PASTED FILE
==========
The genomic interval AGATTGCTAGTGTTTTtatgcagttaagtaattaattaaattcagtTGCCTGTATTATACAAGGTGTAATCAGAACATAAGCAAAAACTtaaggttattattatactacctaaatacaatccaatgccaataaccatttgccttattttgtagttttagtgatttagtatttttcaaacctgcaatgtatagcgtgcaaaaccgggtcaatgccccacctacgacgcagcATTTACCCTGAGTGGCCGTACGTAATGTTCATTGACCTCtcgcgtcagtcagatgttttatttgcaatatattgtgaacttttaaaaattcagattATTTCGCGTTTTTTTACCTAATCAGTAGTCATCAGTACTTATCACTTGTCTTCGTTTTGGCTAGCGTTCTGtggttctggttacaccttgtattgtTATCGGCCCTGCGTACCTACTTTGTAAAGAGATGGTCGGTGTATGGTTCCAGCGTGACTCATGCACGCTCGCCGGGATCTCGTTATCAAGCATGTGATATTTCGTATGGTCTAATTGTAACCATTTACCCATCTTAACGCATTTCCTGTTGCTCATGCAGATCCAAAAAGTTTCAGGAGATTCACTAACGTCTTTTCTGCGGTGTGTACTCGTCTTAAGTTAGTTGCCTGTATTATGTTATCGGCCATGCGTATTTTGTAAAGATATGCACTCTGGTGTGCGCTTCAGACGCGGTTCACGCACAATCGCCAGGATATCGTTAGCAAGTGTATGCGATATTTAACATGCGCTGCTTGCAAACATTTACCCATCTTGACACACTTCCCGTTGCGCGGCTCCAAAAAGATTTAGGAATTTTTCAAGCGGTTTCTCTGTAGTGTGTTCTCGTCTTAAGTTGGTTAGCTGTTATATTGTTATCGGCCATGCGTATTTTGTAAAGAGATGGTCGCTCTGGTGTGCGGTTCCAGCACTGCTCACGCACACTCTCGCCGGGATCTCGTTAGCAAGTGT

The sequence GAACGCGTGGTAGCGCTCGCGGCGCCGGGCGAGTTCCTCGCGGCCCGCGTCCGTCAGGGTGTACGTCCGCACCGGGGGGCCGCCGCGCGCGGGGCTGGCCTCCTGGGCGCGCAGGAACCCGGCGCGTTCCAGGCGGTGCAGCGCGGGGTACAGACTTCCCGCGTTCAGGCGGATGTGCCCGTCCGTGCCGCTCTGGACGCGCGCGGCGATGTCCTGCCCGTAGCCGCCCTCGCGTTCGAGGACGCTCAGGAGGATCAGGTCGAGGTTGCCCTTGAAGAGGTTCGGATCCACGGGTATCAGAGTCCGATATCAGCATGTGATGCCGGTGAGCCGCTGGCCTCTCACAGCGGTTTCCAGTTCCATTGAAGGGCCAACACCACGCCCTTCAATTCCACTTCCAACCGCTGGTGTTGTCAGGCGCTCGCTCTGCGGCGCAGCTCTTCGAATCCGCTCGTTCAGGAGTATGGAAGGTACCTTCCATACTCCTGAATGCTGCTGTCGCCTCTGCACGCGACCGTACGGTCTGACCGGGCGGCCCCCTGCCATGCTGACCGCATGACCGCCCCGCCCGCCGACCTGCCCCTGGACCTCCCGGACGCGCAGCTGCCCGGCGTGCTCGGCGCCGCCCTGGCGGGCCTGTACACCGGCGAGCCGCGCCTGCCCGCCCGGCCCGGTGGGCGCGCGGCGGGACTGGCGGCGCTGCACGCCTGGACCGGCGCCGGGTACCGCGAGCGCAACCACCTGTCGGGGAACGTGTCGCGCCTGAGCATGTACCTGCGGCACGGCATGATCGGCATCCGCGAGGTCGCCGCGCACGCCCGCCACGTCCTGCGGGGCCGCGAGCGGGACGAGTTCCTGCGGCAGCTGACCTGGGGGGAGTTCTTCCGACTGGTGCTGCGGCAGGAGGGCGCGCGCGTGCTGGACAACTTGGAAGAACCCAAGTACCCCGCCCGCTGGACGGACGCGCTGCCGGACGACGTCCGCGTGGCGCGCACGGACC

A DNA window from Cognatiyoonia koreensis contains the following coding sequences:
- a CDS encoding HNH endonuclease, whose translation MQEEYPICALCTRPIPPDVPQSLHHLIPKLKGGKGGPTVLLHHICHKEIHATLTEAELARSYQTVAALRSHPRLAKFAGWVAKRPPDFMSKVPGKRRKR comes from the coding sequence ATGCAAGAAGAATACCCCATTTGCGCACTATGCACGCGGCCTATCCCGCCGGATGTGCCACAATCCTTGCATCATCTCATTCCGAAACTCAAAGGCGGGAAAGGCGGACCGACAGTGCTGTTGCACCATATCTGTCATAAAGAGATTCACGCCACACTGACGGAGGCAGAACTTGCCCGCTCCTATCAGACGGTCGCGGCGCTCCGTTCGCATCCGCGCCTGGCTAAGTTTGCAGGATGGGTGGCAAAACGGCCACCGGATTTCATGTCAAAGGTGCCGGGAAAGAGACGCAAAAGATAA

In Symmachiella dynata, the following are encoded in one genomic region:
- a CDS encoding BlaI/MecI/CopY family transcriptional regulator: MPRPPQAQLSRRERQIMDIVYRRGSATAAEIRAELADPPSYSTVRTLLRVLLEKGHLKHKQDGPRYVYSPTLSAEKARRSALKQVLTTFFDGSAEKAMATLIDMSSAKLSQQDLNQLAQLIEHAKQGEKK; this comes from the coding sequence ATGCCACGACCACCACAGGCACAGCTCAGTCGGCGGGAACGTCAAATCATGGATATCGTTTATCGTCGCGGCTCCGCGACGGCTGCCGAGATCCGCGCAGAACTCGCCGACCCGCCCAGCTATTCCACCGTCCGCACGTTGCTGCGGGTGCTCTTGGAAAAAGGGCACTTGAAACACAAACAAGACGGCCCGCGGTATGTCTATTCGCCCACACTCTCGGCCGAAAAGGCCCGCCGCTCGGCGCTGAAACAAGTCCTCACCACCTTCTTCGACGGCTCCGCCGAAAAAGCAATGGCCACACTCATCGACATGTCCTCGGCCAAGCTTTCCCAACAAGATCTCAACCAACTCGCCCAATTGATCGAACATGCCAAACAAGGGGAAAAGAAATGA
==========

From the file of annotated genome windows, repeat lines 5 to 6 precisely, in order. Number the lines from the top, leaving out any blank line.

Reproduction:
In Symmachiella dynata, the following are encoded in one genomic region:
- a CDS encoding BlaI/MecI/CopY family transcriptional regulator: MPRPPQAQLSRRERQIMDIVYRRGSATAAEIRAELADPPSYSTVRTLLRVLLEKGHLKHKQDGPRYVYSPTLSAEKARRSALKQVLTTFFDGSAEKAMATLIDMSSAKLSQQDLNQLAQLIEHAKQGEKK; this comes from the coding sequence ATGCCACGACCACCACAGGCACAGCTCAGTCGGCGGGAACGTCAAATCATGGATATCGTTTATCGTCGCGGCTCCGCGACGGCTGCCGAGATCCGCGCAGAACTCGCCGACCCGCCCAGCTATTCCACCGTCCGCACGTTGCTGCGGGTGCTCTTGGAAAAAGGGCACTTGAAACACAAACAAGACGGCCCGCGGTATGTCTATTCGCCCACACTCTCGGCCGAAAAGGCCCGCCGCTCGGCGCTGAAACAAGTCCTCACCACCTTCTTCGACGGCTCCGCCGAAAAAGCAATGGCCACACTCATCGACATGTCCTCGGCCAAGCTTTCCCAACAAGATCTCAACCAACTCGCCCAATTGATCGAACATGCCAAACAAGGGGAAAAGAAATGA